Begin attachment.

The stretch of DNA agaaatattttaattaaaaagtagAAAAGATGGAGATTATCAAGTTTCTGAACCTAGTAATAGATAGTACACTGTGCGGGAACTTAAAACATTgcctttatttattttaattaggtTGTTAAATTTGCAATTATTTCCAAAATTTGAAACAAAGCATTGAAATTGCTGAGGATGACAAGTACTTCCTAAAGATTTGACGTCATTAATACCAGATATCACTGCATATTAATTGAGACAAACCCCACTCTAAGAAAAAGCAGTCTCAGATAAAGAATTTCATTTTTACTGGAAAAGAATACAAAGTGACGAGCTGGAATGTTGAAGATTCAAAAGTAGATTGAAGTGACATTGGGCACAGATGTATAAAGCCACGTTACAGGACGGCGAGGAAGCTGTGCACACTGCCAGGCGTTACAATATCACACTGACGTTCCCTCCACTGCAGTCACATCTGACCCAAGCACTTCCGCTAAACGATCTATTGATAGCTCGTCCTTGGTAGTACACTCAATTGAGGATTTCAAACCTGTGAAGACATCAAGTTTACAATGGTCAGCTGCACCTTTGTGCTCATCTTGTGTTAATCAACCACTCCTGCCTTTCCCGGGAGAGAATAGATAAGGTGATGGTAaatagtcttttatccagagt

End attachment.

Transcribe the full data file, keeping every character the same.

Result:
The stretch of DNA agaaatattttaattaaaaagtagAAAAGATGGAGATTATCAAGTTTCTGAACCTAGTAATAGATAGTACACTGTGCGGGAACTTAAAACATTgcctttatttattttaattaggtTGTTAAATTTGCAATTATTTCCAAAATTTGAAACAAAGCATTGAAATTGCTGAGGATGACAAGTACTTCCTAAAGATTTGACGTCATTAATACCAGATATCACTGCATATTAATTGAGACAAACCCCACTCTAAGAAAAAGCAGTCTCAGATAAAGAATTTCATTTTTACTGGAAAAGAATACAAAGTGACGAGCTGGAATGTTGAAGATTCAAAAGTAGATTGAAGTGACATTGGGCACAGATGTATAAAGCCACGTTACAGGACGGCGAGGAAGCTGTGCACACTGCCAGGCGTTACAATATCACACTGACGTTCCCTCCACTGCAGTCACATCTGACCCAAGCACTTCCGCTAAACGATCTATTGATAGCTCGTCCTTGGTAGTACACTCAATTGAGGATTTCAAACCTGTGAAGACATCAAGTTTACAATGGTCAGCTGCACCTTTGTGCTCATCTTGTGTTAATCAACCACTCCTGCCTTTCCCGGGAGAGAATAGATAAGGTGATGGTAaatagtcttttatccagagt